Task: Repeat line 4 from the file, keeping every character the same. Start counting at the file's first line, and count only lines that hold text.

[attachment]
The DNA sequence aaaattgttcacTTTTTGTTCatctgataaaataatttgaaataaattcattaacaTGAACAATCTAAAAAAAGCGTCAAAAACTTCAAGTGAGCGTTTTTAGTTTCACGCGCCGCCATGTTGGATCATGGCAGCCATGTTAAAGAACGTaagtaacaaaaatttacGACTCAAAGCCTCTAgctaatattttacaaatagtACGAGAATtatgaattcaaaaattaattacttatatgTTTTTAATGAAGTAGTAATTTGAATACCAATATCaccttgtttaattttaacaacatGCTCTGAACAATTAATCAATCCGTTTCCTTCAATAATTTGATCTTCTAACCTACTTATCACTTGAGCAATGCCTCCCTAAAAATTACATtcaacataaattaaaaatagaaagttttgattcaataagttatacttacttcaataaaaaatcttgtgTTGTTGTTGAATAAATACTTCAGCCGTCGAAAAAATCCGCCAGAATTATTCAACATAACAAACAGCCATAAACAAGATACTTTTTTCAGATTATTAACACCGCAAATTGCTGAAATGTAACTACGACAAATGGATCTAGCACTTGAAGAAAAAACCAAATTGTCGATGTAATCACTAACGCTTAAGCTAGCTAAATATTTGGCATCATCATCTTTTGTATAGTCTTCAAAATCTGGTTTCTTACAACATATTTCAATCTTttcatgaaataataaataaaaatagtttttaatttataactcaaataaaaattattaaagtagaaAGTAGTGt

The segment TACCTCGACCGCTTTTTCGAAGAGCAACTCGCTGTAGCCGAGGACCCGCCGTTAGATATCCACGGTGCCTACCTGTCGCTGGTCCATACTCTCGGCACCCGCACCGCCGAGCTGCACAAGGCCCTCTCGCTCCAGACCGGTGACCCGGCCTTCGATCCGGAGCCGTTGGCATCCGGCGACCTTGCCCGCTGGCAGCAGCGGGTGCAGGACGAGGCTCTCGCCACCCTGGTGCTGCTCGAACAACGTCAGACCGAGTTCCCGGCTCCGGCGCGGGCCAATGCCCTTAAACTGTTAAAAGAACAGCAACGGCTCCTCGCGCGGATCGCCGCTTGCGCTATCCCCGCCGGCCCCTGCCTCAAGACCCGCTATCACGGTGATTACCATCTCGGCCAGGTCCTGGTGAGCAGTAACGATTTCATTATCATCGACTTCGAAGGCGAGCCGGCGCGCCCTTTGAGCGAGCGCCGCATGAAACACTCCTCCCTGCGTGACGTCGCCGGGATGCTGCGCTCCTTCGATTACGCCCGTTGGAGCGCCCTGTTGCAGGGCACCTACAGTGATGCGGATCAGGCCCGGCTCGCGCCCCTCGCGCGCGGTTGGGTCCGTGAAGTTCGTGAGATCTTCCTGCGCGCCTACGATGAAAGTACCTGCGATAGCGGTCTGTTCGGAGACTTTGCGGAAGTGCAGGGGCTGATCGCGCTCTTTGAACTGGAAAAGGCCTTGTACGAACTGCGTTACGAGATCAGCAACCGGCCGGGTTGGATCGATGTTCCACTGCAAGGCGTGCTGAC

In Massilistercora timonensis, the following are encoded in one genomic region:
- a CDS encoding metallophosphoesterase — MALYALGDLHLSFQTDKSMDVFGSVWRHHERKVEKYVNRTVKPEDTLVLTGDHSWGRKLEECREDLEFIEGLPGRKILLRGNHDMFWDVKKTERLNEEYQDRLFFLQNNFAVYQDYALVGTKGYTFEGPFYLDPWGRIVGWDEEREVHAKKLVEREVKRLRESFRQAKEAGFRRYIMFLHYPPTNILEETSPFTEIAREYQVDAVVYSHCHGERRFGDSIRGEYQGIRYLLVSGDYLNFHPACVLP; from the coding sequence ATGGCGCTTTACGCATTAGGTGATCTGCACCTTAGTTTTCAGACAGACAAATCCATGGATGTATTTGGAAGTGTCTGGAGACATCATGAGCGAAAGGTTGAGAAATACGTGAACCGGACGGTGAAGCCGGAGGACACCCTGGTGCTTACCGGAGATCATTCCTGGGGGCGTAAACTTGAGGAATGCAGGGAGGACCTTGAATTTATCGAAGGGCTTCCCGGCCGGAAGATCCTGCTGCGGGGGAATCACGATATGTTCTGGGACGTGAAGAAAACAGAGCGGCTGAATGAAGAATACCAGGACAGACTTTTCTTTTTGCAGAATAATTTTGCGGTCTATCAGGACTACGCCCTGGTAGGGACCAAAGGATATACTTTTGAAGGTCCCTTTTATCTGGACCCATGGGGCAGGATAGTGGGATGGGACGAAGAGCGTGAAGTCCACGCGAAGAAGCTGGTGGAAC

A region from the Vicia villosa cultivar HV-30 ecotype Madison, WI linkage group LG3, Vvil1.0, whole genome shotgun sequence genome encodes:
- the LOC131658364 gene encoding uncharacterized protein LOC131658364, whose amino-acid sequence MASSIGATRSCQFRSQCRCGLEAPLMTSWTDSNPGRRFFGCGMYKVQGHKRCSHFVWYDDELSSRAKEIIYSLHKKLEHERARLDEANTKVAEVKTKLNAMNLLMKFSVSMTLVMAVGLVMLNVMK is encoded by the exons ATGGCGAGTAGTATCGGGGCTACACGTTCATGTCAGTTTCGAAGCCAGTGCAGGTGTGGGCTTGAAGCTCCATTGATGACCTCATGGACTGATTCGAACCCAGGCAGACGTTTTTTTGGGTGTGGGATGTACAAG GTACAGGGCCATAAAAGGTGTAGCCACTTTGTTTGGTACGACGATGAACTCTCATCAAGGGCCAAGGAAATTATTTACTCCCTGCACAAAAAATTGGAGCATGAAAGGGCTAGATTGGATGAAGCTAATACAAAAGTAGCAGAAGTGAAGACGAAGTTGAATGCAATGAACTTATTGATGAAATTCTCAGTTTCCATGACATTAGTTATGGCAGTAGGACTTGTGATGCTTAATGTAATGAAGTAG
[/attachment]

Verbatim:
- a CDS encoding metallophosphoesterase — MALYALGDLHLSFQTDKSMDVFGSVWRHHERKVEKYVNRTVKPEDTLVLTGDHSWGRKLEECREDLEFIEGLPGRKILLRGNHDMFWDVKKTERLNEEYQDRLFFLQNNFAVYQDYALVGTKGYTFEGPFYLDPWGRIVGWDEEREVHAKKLVEREVKRLRESFRQAKEAGFRRYIMFLHYPPTNILEETSPFTEIAREYQVDAVVYSHCHGERRFGDSIRGEYQGIRYLLVSGDYLNFHPACVLP; from the coding sequence ATGGCGCTTTACGCATTAGGTGATCTGCACCTTAGTTTTCAGACAGACAAATCCATGGATGTATTTGGAAGTGTCTGGAGACATCATGAGCGAAAGGTTGAGAAATACGTGAACCGGACGGTGAAGCCGGAGGACACCCTGGTGCTTACCGGAGATCATTCCTGGGGGCGTAAACTTGAGGAATGCAGGGAGGACCTTGAATTTATCGAAGGGCTTCCCGGCCGGAAGATCCTGCTGCGGGGGAATCACGATATGTTCTGGGACGTGAAGAAAACAGAGCGGCTGAATGAAGAATACCAGGACAGACTTTTCTTTTTGCAGAATAATTTTGCGGTCTATCAGGACTACGCCCTGGTAGGGACCAAAGGATATACTTTTGAAGGTCCCTTTTATCTGGACCCATGGGGCAGGATAGTGGGATGGGACGAAGAGCGTGAAGTCCACGCGAAGAAGCTGGTGGAAC